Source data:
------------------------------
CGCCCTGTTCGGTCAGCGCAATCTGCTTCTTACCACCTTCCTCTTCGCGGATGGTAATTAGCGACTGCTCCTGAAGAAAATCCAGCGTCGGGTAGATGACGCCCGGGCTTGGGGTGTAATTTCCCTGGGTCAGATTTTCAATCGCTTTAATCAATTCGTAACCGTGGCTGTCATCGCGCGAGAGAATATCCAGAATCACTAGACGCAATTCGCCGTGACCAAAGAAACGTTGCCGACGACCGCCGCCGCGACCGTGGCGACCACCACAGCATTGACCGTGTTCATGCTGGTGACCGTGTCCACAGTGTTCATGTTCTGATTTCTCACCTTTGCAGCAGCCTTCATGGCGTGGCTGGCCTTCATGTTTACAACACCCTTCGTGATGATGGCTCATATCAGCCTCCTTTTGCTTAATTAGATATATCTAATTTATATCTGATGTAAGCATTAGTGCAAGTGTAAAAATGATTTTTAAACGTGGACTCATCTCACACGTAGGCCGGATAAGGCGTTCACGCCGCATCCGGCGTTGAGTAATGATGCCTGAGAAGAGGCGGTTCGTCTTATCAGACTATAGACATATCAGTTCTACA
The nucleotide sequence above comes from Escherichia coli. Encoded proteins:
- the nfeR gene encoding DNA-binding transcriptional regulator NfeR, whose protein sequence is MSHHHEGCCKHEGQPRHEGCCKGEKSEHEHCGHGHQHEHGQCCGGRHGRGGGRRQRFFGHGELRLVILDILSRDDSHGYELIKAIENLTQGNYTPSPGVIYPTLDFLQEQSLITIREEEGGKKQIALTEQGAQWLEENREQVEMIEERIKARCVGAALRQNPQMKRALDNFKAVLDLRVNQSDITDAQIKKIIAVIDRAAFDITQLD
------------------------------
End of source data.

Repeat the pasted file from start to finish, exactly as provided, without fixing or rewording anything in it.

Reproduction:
CGCCCTGTTCGGTCAGCGCAATCTGCTTCTTACCACCTTCCTCTTCGCGGATGGTAATTAGCGACTGCTCCTGAAGAAAATCCAGCGTCGGGTAGATGACGCCCGGGCTTGGGGTGTAATTTCCCTGGGTCAGATTTTCAATCGCTTTAATCAATTCGTAACCGTGGCTGTCATCGCGCGAGAGAATATCCAGAATCACTAGACGCAATTCGCCGTGACCAAAGAAACGTTGCCGACGACCGCCGCCGCGACCGTGGCGACCACCACAGCATTGACCGTGTTCATGCTGGTGACCGTGTCCACAGTGTTCATGTTCTGATTTCTCACCTTTGCAGCAGCCTTCATGGCGTGGCTGGCCTTCATGTTTACAACACCCTTCGTGATGATGGCTCATATCAGCCTCCTTTTGCTTAATTAGATATATCTAATTTATATCTGATGTAAGCATTAGTGCAAGTGTAAAAATGATTTTTAAACGTGGACTCATCTCACACGTAGGCCGGATAAGGCGTTCACGCCGCATCCGGCGTTGAGTAATGATGCCTGAGAAGAGGCGGTTCGTCTTATCAGACTATAGACATATCAGTTCTACA
The nucleotide sequence above comes from Escherichia coli. Encoded proteins:
- the nfeR gene encoding DNA-binding transcriptional regulator NfeR, whose protein sequence is MSHHHEGCCKHEGQPRHEGCCKGEKSEHEHCGHGHQHEHGQCCGGRHGRGGGRRQRFFGHGELRLVILDILSRDDSHGYELIKAIENLTQGNYTPSPGVIYPTLDFLQEQSLITIREEEGGKKQIALTEQGAQWLEENREQVEMIEERIKARCVGAALRQNPQMKRALDNFKAVLDLRVNQSDITDAQIKKIIAVIDRAAFDITQLD